Imus didn’t show up for work for a total of 100 days in 1973, and he continued to push his luck in the years that followed. Bosses finally lost patience and fired him in 1977, when he was forced to return (though only briefly) to Cleveland. "It was humiliating," Imus told New York magazine. "But I needed to make some money and get my act together."

Don Imus slept on park benches with thousands of dollars in his pocket

Don Imus

Alcohol wasn’t Don Imus’ only vice. He was reportedly a regular user of speed in the ’70s (the keen photographer would take it and shut himself away in his apartment’s dark room, according to Vanity Fair). Imus was introduced to cocaine in the early ’80s, which he dabbled with for a couple of years before he got sick of dealing with the people who supplied it and quit.

"Cocaine was fun for the first couple lines, then you run out," he told the outlet, adding, "You always run out. Cocaine dealers are the second-most irresponsible people on the planet. Really. You can’t get hold of them." Imus swore off the drugs in 1983, but he was still drinking heavily, and his behavior only seemed to get worse. He began behaving erratically at work (he even turned up with no shoes on one day) and he would sometimes sleep rough, crashing out "on park benches with thousands of dollars in his pocket."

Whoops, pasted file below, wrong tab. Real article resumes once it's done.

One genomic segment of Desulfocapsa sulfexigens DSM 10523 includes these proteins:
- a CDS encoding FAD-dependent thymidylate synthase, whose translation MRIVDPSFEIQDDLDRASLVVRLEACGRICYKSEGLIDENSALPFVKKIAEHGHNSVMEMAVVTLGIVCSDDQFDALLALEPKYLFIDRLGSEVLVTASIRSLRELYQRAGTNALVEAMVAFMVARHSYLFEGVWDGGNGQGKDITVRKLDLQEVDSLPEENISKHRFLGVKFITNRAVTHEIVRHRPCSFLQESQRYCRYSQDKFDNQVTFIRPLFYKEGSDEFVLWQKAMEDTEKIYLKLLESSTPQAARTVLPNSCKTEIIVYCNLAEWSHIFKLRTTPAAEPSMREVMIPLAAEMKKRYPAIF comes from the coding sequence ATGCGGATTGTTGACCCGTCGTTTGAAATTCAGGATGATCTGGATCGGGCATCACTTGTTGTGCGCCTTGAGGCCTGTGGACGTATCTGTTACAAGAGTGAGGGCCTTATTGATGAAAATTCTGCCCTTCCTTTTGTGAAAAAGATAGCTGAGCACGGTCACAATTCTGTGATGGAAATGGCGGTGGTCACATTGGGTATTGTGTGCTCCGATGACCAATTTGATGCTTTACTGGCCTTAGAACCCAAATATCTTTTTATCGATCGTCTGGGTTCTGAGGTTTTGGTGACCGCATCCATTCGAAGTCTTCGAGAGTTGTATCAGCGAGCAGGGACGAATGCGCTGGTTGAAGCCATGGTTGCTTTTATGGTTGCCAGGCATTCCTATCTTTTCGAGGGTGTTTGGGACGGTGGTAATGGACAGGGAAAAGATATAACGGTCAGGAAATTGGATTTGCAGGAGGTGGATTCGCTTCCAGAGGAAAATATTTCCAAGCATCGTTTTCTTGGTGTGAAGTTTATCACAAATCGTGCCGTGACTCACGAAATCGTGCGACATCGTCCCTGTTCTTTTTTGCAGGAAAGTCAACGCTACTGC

By 1987, Imus’ alcoholism deeply concerned those around him. "His face resembled a death mask," his friend Kinky Friedman told New York magazine. "He looked like your garden variety hatchet murderer." In July of that year, Imus went on a nine-day binge. When he woke up and realized that he couldn’t stop shaking without alcohol, he had his station set up a long overdue stint in rehab and he finally got himself clean.

The Howard Stern v. Don Imus feud was legendary

Howard Stern

Don Imus and Howard Stern were colleagues at WNBC-AM from 1982 to 1985, but just because their shows shared a home doesn’t mean that they saw eye-to-eye. According to author Rich Mintzer’s Stern biography, Imus called Stern "a Jew b*****d" in 1984, and their feud intensified when Stern moved to the morning spot on K-ROCK. The rival shock jocks butted heads on several occasions and were constantly compared to one another, but as far as Imus was concerned, he was in a different league. "People perceive me as Howard Stern," Imus told The New York Times in 1993. "It’s not the case. I’m Howard Stern with a vocabulary. I’m the man he wishes he could be."

Their grudge reached boiling point in 2003 when Imus discovered that one of Stern’s listeners had been spying on him in the gym and reporting back. He responded by saying that Stern would always be his "b****." An incensed Stern called Imus’ show when they were both on air and threatened to reveal things about his daughter and his past. A NSFW argument ensued, which Imus cut short — he played a song as Stern continued his tirade. "Nice showdown, d*****bag," Stern said.

When he retired in 2018, Imus conceded that Stern was one of the biggest radio personalities of all time, and claimed that their feud was always pretty one-sided. "He had a big problem with me," Imus told NewsDay. "I didn’t with him."

The time Don Imus roasted Bill Clinton right in front of Hillary

The Clintons